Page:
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Anekant: Views And Issues: The Doctrine Of Conditional Dialects And Its Results

Published: 07.12.2009

1. In the science of logic causality is a universal postulate. But in the conditional dialectic causality is not a universally applicable principle which is active only in the gross world. The subtle or the micro-cosmic world is governed by its own rules where the cause-effect relationship becomes too thin to be recognised. The succession of cause and effect becomes meaningless at that stage. Momentariness changes into smooth passing from one state to another without any gap. Origination and cessation become meaningless. In the language of the traditional karma doctrine the causal concatenation can be detected in the phenomena of the fruition or disappearance of Karma. The changes taking place in the gross atomic aggregates also appear as subject to causality. However, in the changes that are spontaneous and intrinsic, the principle of causality is not applicable in the ordinary sense of the term. In Jaina ontology it is averred that the colour of an atom definitely changes after the lapse of definite period, the cause of such change being undefined. An atom is here governed by its own instrinsic nature. The instantaneous modality (artha paryāya) of an atom is beyond the range of the principle of causality. A substance undergoes change every moment. The reality of the present moment can remain intact in the succeding moment provided that the former could mould itself in consonance with the latter. The nature of the instantaneous mode (artha paryāya) has found expression in the following traditional verse -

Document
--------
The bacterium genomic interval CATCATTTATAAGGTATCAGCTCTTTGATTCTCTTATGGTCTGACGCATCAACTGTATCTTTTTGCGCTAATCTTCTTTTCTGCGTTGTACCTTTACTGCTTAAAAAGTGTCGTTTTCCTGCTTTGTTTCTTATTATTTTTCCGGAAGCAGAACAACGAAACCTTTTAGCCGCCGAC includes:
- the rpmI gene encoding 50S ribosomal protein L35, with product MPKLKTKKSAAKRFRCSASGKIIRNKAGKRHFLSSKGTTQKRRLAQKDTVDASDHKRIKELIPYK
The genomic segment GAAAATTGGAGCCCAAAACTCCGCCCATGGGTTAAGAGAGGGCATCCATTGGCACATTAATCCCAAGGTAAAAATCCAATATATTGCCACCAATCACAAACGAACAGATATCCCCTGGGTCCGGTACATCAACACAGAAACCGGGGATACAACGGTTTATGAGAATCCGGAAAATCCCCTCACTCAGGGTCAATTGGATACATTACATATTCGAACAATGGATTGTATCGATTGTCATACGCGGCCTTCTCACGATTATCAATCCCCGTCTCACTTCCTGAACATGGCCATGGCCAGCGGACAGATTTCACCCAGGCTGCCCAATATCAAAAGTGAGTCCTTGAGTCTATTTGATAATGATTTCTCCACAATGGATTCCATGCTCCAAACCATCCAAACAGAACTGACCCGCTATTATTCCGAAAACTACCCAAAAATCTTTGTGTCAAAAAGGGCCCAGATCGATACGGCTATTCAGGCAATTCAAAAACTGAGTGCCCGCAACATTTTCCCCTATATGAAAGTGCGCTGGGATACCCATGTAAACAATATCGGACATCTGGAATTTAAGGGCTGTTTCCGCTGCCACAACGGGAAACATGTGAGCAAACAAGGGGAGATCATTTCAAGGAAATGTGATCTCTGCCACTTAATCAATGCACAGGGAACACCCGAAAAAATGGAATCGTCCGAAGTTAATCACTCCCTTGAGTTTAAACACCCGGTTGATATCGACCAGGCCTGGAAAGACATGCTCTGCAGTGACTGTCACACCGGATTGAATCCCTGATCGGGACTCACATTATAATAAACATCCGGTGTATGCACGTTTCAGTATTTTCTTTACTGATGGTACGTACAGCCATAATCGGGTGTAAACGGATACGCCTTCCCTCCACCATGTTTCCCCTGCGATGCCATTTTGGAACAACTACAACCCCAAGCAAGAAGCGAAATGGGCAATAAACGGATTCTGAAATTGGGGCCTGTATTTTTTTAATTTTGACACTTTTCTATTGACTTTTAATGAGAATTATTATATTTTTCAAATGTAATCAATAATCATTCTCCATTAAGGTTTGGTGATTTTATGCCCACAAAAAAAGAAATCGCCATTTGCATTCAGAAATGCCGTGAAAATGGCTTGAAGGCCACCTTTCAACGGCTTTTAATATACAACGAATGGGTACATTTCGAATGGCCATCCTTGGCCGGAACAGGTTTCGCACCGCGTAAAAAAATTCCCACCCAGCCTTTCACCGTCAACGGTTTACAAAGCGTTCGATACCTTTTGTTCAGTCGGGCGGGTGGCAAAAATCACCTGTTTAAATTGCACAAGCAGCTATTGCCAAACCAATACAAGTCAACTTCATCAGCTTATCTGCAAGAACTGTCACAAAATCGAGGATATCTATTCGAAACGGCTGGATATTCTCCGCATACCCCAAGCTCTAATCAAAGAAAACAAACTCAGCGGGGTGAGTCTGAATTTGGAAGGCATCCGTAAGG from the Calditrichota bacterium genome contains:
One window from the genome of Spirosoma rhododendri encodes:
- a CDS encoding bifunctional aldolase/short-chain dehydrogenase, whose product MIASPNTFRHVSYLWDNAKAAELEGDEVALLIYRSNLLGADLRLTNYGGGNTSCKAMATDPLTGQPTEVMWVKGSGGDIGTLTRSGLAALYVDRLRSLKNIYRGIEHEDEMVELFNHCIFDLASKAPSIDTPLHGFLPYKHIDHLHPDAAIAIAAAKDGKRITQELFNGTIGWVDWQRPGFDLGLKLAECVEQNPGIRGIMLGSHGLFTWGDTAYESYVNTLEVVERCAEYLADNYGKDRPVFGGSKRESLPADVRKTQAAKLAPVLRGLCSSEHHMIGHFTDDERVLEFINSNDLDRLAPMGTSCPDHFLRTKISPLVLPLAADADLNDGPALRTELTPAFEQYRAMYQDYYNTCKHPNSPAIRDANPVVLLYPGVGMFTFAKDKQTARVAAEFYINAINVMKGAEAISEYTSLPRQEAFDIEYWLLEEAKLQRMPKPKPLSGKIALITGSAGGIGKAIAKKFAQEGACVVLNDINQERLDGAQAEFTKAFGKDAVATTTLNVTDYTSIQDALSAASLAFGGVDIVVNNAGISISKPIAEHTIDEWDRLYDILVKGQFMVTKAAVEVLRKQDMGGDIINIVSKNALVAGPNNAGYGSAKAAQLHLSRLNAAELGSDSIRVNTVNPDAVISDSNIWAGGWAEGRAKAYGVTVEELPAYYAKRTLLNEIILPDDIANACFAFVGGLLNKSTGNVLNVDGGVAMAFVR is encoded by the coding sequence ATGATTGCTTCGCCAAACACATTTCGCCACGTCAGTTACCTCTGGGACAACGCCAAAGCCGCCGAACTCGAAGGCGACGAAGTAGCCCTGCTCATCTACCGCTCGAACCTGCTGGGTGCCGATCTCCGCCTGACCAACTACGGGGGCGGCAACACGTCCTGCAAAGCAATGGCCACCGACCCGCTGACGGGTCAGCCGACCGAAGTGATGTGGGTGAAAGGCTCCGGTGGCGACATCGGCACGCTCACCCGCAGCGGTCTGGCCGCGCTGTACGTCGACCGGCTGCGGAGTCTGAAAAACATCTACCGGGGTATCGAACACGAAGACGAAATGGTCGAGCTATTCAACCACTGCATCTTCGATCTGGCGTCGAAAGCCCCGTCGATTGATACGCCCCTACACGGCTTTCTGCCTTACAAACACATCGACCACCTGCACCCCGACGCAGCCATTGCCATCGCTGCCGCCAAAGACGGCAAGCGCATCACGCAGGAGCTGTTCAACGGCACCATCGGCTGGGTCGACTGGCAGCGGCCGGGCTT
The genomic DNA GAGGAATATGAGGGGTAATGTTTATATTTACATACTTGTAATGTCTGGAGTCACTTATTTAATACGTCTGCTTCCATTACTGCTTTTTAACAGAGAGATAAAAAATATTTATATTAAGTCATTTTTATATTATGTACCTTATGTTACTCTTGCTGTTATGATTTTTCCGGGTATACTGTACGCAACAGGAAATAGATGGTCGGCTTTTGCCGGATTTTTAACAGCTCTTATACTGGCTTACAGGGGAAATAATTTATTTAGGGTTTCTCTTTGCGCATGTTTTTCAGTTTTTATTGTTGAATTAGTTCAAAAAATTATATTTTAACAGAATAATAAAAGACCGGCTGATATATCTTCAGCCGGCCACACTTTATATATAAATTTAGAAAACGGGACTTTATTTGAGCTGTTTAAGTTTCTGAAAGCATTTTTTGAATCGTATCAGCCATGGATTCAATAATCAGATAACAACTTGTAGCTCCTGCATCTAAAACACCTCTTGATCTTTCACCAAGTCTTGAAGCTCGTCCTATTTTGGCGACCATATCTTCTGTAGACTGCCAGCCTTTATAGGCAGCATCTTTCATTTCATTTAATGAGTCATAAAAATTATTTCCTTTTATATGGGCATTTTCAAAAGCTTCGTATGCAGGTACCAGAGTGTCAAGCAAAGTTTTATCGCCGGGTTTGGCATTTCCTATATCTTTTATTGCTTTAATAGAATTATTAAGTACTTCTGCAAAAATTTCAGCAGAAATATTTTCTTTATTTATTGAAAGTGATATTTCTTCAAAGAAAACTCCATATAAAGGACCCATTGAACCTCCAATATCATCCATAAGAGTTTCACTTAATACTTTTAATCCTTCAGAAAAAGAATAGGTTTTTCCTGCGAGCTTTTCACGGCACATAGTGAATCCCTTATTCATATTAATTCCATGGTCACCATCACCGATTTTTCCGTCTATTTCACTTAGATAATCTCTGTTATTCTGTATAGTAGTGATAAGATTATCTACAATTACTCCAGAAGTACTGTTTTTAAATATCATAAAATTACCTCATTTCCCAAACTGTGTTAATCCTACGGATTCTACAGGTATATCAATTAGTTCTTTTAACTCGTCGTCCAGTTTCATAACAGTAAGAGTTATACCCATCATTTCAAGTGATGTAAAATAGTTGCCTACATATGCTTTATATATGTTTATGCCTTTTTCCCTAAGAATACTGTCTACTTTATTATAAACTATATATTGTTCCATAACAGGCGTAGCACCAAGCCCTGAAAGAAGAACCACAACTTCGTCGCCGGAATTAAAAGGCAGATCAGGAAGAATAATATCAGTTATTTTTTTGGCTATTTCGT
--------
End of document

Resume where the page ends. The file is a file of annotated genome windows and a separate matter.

Anādinidhane loke, svaparyāyāḥ pratikṣaṇam/
Utpadyante vipadynate, jalakallola vajjale//

'In the substance, which is without beginning and without end, the modes arise and vanish by themselves every moment like the waves that emerge and merge in the ocean without interruption'

The doctrine of causality stands exposed in the light of the doctrine of viewpoints (nayas) thus—

The doctrine of causality finds its proper place and exposition in the pantoscopic, analytic and momentary viewpoints (that take note of the prolonged mode).

The doctrine of causality assumes quite a different meaning that is tantamount to its abrogation in the verbal, etymological and functional viewpoints. An effect arises by its own nature spontaneously according to these viewpoints. An effect cannot depend on anything else for its origination. It is meaningless to say that a self-created object has a cause that is something other than itself. When the cause and effect are identical, it is redundant to assert a relationship tertium quid between the two. It follows, therefore, that an effect arises spontaneously and intrinsically from and by itself independent of anything outside it.[34]